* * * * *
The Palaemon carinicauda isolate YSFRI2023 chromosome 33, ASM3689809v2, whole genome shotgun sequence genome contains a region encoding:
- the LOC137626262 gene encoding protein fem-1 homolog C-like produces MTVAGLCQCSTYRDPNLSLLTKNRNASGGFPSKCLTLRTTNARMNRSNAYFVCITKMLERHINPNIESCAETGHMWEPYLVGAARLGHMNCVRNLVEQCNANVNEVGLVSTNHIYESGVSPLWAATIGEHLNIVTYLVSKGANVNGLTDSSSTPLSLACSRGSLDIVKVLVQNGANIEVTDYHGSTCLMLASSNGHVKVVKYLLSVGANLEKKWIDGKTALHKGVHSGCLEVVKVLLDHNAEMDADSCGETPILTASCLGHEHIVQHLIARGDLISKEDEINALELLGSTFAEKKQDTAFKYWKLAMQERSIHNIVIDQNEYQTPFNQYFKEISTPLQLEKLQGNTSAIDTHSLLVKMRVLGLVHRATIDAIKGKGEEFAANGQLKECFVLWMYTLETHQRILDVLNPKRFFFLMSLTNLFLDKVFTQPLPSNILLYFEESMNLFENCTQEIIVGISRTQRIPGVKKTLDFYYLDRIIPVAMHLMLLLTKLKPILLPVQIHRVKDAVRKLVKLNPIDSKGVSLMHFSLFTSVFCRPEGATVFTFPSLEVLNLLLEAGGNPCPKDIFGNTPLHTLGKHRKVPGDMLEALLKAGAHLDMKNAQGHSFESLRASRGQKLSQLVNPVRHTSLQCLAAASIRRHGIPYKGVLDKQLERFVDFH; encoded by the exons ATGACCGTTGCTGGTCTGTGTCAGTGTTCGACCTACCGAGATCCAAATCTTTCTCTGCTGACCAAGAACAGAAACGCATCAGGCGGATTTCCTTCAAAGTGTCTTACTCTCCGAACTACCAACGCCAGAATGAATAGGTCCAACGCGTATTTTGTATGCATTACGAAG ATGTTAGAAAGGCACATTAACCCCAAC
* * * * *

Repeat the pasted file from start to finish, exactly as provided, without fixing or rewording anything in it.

The Palaemon carinicauda isolate YSFRI2023 chromosome 33, ASM3689809v2, whole genome shotgun sequence genome contains a region encoding:
- the LOC137626262 gene encoding protein fem-1 homolog C-like produces MTVAGLCQCSTYRDPNLSLLTKNRNASGGFPSKCLTLRTTNARMNRSNAYFVCITKMLERHINPNIESCAETGHMWEPYLVGAARLGHMNCVRNLVEQCNANVNEVGLVSTNHIYESGVSPLWAATIGEHLNIVTYLVSKGANVNGLTDSSSTPLSLACSRGSLDIVKVLVQNGANIEVTDYHGSTCLMLASSNGHVKVVKYLLSVGANLEKKWIDGKTALHKGVHSGCLEVVKVLLDHNAEMDADSCGETPILTASCLGHEHIVQHLIARGDLISKEDEINALELLGSTFAEKKQDTAFKYWKLAMQERSIHNIVIDQNEYQTPFNQYFKEISTPLQLEKLQGNTSAIDTHSLLVKMRVLGLVHRATIDAIKGKGEEFAANGQLKECFVLWMYTLETHQRILDVLNPKRFFFLMSLTNLFLDKVFTQPLPSNILLYFEESMNLFENCTQEIIVGISRTQRIPGVKKTLDFYYLDRIIPVAMHLMLLLTKLKPILLPVQIHRVKDAVRKLVKLNPIDSKGVSLMHFSLFTSVFCRPEGATVFTFPSLEVLNLLLEAGGNPCPKDIFGNTPLHTLGKHRKVPGDMLEALLKAGAHLDMKNAQGHSFESLRASRGQKLSQLVNPVRHTSLQCLAAASIRRHGIPYKGVLDKQLERFVDFH; encoded by the exons ATGACCGTTGCTGGTCTGTGTCAGTGTTCGACCTACCGAGATCCAAATCTTTCTCTGCTGACCAAGAACAGAAACGCATCAGGCGGATTTCCTTCAAAGTGTCTTACTCTCCGAACTACCAACGCCAGAATGAATAGGTCCAACGCGTATTTTGTATGCATTACGAAG ATGTTAGAAAGGCACATTAACCCCAAC